The official report by the Attorney General of South Carolina ends with this statement:

... the facts show the demand on the militia to give up their arms was made by persons without lawful authority to enforce such demand or to receive the arms had they been surrendered; that the attack on the militia to compel a compliance with this demand was without lawful excuse or justification; and that after there had been some twenty or twenty-five prisoners captured and completely in the power of their captors, five of them were deliberately shot to death and three more severely wounded. It further appears that not content with thus satisfying their vengeance, many of the crowd added to their guilt the crime of robbery of defenceless people, and were only prevented from arson by the efforts of their own leaders. (Allen 1888, 317)

Outrage at the events led to the US Senate calling for an investigation. It gathered testimony in hearings held at Columbia, South Carolina and published its findings in 1877.[3]

Consequences[edit]

Benjamin Tillman

Republicans were stunned by the massacre at Hamburg. The event deflated the "Co-operationist" faction of the Democratic party, which until then had anticipated a fusion with the reforming Republican Governor Daniel H. Chamberlain. Support crystallized around the uncompromising "Straight-Outs," who had already launched the terrorist "Edgefield Plan" devised by General Martin W. Gary for South Carolina's Redemption (Holt 1979, 173-207).

The massacre attracted nationwide attention (e.g. Harper's Weekly, August 12, 1876 and coverage by the New York Times). Whites gained power by the lack of prosecution of perpetrators of the murders. A much larger massacre of freedmen by white paramilitary groups took place from September 15 to 21 in the town of Ellenton, also in Aiken County (Allen 1888, 385-387), with estimates of 100 freedmen killed and a few whites.[4] In October 1876, there was a political conflict in Cainhoy near Charleston, resulting in the deaths of one African-American man and three to six whites, the only such incident that year in South Carolina in which more white died than blacks.[5]

Following the violent and bitterly contested 1876 election campaign, with suppression of black voting by actions of the paramilitary Red Shirts and charges of fraud, white Democrats gained undivided control of South Carolina and narrowly won the governor's office. They passed laws during the next two decades to impose legal segregation, Jim Crow, and, in 1895, a new constitution that effectively achieved black disfranchisement in the state.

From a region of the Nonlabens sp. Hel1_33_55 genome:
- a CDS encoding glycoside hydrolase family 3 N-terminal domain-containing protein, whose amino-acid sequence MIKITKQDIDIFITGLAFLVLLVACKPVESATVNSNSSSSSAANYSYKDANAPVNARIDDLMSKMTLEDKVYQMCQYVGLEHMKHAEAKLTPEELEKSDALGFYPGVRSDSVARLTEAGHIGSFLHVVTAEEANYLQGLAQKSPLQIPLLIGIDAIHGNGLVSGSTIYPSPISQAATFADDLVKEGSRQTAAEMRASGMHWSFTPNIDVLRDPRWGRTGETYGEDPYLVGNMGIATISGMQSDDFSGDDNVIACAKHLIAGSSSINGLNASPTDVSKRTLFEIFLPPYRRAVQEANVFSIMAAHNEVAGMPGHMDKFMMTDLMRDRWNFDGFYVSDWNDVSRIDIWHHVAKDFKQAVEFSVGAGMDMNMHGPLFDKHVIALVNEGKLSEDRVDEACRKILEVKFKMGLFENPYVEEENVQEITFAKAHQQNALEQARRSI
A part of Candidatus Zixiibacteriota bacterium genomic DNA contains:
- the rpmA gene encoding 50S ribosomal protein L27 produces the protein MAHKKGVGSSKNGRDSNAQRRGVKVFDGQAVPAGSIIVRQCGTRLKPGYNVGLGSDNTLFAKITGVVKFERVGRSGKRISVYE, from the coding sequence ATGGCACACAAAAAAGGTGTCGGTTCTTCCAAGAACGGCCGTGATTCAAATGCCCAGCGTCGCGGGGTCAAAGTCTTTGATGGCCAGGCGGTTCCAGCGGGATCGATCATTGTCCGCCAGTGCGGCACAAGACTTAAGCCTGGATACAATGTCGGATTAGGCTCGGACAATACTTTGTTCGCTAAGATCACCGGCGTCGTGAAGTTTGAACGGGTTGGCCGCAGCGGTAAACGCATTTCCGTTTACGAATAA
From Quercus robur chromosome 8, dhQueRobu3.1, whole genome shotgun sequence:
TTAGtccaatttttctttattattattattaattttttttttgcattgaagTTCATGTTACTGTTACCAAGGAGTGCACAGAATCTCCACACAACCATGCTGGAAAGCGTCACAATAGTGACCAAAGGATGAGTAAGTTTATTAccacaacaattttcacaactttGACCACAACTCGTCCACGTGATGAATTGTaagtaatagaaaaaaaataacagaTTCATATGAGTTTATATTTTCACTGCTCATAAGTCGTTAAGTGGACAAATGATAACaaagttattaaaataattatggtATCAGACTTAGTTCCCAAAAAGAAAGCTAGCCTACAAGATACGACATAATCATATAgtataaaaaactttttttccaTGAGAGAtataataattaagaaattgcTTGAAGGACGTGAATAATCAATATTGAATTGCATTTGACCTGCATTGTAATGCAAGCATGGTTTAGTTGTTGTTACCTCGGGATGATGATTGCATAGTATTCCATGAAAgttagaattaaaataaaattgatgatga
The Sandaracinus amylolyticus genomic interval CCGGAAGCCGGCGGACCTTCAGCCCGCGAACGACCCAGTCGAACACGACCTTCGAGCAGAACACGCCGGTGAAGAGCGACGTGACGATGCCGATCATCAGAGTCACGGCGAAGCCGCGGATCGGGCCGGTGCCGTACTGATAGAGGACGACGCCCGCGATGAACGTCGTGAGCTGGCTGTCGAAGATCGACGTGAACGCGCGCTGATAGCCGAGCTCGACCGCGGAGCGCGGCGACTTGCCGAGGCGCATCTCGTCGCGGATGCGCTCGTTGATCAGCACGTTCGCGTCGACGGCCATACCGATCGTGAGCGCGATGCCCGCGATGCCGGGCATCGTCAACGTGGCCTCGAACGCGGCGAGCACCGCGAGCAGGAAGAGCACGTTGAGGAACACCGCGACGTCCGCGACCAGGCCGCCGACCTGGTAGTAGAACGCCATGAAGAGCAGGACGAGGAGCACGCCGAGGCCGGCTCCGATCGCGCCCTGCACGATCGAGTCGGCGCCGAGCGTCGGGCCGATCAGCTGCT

Aftermath for individuals and town[edit]

M. C. Butler's expectations and extent of involvement in the later events have not been proven. He was not conclusively placed in the "Dead Ring", but his association with the massacre damaged his later career in the U. S. Senate (Martin 2001, 226).

Benjamin Ryan Tillman led an Edgefield County paramilitary rifle club who were part of the Red Shirts. He became recognized in the area for his role in the Hamburg Massacre and continued to boast of these "stirring events" of 1876 (Budiansky 2008, 237), referring to this more than a decade later during his 1890 campaign for Governor of South Carolina (Simkins 1944).[6] Tillman was among tens of whites indicted by the coroner's jury, but no one was ever prosecuted for the Hamburg murders.

After these events, many freedmen left Hamburg and it declined for good (Vandervelde 1999:154). After a 1911 flood, Augusta began construction of a river levee (Cashin 1980:210), but Hamburg remained unprotected. Disastrous floods in 1927 and following seasons finally forced out the last residents in 1929. In the 21st century, no visible remains exist of the former town of Hamburg.

See also[edit]

External links[edit]

References[edit]

  1. ^ a b Ehren K. Foley, "Sites of Violence: Cainhoy Riot," Citations: "Plan of the Campaign of 1876", Papers of Martin Witherspoon Gary, South Caroliniana Library, Columbia, South Carolina, accessed 26 October 2014
  2. ^ a b Gasper Loren Toole II, Ninety Years of Aiken County Memoirs of Aiken County and Its People (1958), Chapter IV: The Red Shirts and Reconstruction", hosted at Genealogy Trails, accessed 27 October 2014
  3. ^ U. S. Congress (1877). South Carolina in 1876, U.S. Congressional Serial Set, 44th-2nd S.misdoc 48. Government Printing Office, Washington.  Report of the official U.S. Senate investigation
  4. ^ Mark M. Smith, “'All Is Not Quiet in Our Hellish County’: Facts, Fiction, Politics, and Race - The Ellenton Riot of 1876,” South Carolina Historical Magazine, Vol. 95, No. 2 (April 1994), 142-155 (subscription required)
  5. ^ Melinda Meeks Hennessy, “Racial Violence During Reconstruction: The 1876 Riots in Charleston and Cainhoy”, South Carolina Historical Magazine, Vol. 86, No. 2, (April 1985), 104-106 (subscription required)
  6. ^ Kantrowitz, Stephen. "Book Review of Ben Tillman and the Reconstruction of White Supremacy", New York Times, 21 May 2000, includes Chapter One of the book online.
  • Holt, Thomas (1979). Black over White: Negro Political Leadership in South Carolina during Reconstruction. University of Illinois Press. ISBN 0-252-00775-1.  Chapter 8 - 173-207
  • Martin, Samuel J. (2001). Southern Hero: Matthew Calbraith Butler. Stackpole Books. ISBN 0-8117-0899-3. 
  • Simkins, Francis Butler (2002) [1944]. Pitchfork Ben Tillman, South Carolinian. University of South Carolina Press. ISBN 1-57003-477-X. 
  • Vandervelde, Isabel (1999). Aiken County: The Only South Carolina County Founded During Reconstruction. Reprint Company Publishers. ISBN 0-87152-517-8. 
  • U. S. Congress (1877). South Carolina in 1876, U.S. Congressional Serial Set, 44th-2nd S.misdoc 48. Government Printing Office, Washington.  Report of the official U.S. Senate investigation